Monday, November 30, 2009


Lots of posts to post this December.

The wonderful Karloff Blogathon pushed some posts back into December, as did other work (new scripts and the recording of the audio book The Terror of Fu Manchu that I'm in the middle of); and other stuff that got in the way of proof-reading posts I'd written some time ago, including a couple of items on my film COLD HARBOR.

The film of the month is COME HELL OR HIGH WATER, a western that I star in, directed by Wayne Shipley, and I'll kick off talking about making it with a story called My First Western on Wednesday.

Mark Redfield as Justin Gatewood in the western 'Come Hell or High Water' (2009)

Anyway--December promises to be busy, so I hope you've been enjoying the blog and please, feel free to leave comments or make suggestions or criticisms! All are welcome!

Sunday, November 29, 2009


It's been an amazing week of amazing posts from over 100 bloggers celebrating Boris Karloff. Today, Sunday November 29, brings it to a close.

Spend a little time over at FRANKENSTEINIA and I promise you won't be sorry. Entries that are eye-opening, informative, funny and--well--there's enough material on Karloff to fill a book!

A big shout out and salute to Pierre Fournier who organized and kicked off the whole celebration!

To read my entry in the big blogathon, simply refresh this page and scroll down to BORIS KARLOFF AND THE CREATION OF THE SCREEN ACTORS GUILD. Enjoy!

Saturday, November 28, 2009


Acrylic on canvas. 11x14. See more of my work at ETSY!

Thursday, November 26, 2009


Artist Kerry Gammill scores again this year with another fabulous image for Thanksgiving, featured at the top of the Classic Horror Film Board.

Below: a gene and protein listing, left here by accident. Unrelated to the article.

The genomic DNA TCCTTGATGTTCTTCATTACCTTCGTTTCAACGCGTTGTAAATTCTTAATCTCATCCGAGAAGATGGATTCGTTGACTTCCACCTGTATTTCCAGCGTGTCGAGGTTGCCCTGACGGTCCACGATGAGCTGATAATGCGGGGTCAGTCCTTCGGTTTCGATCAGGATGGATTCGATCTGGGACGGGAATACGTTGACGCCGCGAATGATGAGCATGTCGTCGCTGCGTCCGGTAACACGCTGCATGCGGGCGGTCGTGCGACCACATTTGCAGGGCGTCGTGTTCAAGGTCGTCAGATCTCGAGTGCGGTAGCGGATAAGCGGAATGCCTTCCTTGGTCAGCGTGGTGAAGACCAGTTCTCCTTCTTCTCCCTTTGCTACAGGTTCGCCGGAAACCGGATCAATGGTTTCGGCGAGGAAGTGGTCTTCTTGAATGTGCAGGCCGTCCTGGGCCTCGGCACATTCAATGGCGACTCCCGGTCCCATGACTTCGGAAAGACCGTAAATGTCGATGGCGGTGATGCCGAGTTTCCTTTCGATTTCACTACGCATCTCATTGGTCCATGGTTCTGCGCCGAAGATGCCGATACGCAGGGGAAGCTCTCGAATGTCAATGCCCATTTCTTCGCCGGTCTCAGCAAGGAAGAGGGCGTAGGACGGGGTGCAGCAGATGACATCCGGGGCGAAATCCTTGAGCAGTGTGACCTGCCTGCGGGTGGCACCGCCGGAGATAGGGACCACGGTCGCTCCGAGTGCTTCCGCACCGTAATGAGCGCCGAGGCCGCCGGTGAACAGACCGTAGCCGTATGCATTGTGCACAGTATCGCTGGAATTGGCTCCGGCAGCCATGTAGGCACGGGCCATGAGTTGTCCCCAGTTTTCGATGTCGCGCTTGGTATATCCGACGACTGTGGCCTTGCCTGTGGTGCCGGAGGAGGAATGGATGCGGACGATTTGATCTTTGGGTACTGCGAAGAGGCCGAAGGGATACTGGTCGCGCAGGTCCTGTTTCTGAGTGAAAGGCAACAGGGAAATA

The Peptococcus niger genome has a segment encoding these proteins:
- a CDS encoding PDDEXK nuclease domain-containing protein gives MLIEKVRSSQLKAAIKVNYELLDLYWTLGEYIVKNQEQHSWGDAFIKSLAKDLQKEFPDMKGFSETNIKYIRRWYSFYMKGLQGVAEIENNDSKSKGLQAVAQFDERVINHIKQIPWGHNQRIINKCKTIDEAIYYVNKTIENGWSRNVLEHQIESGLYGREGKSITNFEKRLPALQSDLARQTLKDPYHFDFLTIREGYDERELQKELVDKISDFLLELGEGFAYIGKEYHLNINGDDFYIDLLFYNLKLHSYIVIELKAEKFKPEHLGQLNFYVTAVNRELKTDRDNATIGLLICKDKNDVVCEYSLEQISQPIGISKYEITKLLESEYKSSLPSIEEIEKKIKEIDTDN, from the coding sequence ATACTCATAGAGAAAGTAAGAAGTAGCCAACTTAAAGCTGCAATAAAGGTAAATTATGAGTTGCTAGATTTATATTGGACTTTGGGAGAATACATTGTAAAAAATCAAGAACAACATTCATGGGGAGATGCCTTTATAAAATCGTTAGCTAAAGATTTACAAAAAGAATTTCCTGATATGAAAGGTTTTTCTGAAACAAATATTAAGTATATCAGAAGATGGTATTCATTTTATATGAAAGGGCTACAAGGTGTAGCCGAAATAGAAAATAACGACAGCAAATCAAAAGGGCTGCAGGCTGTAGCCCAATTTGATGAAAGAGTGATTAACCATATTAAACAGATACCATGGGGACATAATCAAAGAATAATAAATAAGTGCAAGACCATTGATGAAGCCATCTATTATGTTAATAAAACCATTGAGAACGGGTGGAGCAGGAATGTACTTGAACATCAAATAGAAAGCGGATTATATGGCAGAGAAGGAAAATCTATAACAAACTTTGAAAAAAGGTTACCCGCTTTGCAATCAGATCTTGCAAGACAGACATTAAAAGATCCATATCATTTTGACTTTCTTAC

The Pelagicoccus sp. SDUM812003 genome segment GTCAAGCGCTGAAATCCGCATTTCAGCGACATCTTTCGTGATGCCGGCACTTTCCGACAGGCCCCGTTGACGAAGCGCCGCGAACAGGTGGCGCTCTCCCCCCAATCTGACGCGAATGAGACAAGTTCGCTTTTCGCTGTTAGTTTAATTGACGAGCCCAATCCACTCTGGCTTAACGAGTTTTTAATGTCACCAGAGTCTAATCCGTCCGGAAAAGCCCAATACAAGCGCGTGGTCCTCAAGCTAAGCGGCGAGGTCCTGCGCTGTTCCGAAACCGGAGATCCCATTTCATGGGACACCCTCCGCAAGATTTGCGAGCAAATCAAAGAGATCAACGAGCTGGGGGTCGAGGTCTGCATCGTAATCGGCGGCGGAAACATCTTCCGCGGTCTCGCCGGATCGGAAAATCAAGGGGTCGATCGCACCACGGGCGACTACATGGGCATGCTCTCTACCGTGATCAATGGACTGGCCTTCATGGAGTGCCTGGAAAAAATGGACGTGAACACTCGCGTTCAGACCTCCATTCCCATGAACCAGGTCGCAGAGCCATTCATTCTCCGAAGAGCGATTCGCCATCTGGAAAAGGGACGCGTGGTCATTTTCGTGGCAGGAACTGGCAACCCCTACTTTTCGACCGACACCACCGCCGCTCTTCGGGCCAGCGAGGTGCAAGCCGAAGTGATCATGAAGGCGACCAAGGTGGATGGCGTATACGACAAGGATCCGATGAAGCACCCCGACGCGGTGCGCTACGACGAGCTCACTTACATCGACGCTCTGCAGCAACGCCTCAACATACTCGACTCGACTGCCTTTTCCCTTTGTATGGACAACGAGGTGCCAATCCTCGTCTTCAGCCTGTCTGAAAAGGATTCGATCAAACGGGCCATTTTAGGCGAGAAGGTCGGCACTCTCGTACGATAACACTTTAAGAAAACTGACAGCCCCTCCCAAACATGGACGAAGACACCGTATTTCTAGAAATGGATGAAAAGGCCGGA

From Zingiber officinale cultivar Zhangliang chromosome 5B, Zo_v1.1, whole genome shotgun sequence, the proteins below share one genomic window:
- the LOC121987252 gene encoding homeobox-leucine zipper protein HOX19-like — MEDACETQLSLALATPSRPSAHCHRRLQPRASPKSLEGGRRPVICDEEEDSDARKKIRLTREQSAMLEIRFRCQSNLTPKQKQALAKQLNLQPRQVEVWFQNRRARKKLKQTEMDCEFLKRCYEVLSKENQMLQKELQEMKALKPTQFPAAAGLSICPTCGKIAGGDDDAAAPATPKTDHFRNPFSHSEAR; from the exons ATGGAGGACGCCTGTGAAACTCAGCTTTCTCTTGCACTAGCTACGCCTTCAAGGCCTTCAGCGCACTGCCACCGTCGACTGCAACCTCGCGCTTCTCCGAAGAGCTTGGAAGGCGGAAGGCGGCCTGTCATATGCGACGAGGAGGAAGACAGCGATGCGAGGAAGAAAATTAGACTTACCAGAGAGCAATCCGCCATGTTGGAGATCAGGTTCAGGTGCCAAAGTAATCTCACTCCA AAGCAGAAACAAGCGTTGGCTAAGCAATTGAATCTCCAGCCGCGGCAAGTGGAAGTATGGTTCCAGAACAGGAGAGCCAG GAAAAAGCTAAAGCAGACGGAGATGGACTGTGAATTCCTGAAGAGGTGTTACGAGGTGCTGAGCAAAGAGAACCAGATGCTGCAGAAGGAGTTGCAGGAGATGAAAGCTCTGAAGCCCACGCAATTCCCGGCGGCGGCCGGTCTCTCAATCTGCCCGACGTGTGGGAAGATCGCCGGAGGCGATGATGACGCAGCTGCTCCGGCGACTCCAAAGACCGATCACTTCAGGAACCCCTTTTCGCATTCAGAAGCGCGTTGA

What better way to wish everyone a happy Thanksgiving and to also point out that it's DAY FOUR of the Boris Karloff Blogathon! Visit FRANKENSTEINIA for more wonderful posts from bloggers all over the blogosphere!

Wednesday, November 25, 2009


Richard Sala found this ad for the Karloff Blogathon, and I had to share it here!

Monday, November 23, 2009


"BORIS KARLOFF" (2009) by Mark Redfield. Acrylic on canvas panel. 16x20.

Today, November 23rd, we're celebrating the birthday of actor Boris Karloff, and what better way to honor the gentle, gentleman actor than with a global blogathon!

The idea of the week-long blogathon is Pierre Fournier's, who runs the fabulous site Frankensteinia, and he's assembled over 100 bloggers from all over the world to contribute something!

My story, entitled "Boris Karloff and the Foundation of the Screen Actors Guild" will be posted here at An Actor's Notebook on Wednesday, November 25th.

To follow them all, and to see who's involved with the Karloff blogathon, visit Pierre's site Frankensteinia, and welcome to DAY ONE of the party!

Monday, November 16, 2009


"CHARLIE" (2009) by Mark Redfield. 18x24. Acrylic on canvas.

Chaplin is another, continuing influence. I was lucky, in a way, to grow up during the late 1960's and early '70's, when there was a resurgence in popularity with great comedians like Chaplin, Keaton, W.C. Fields and Laurel and Hardy.

Perhaps it starts with the Robert Youngson compilation films of silent comedians that were released in the mid-60's and the packaging of Three Stooges shorts for television. In Europe, Keaton was "re-discovered" by cineastes. Posters of W. C. Fields were in college dorms all over the country in the mid-1970's. The films of all the greats were packaged cheap for television syndication, and my generation was exposed to their genius and magic.

Not today. They have all fallen out of vogue somewhat, and today's generation of kids don't know who they are. The films just aren't easily available.

It's up to us, those who know, to share their magic with new generations.

Friday, November 13, 2009


Today is Friday the thirteenth, and what better day to mull theatrical superstitions and Shakespeare's play Macbeth, or, as it is referred to by knowing actors the world over, often in hushed tones --the Scottish Play...

Image (right) Sir Henry Irving as Macbeth.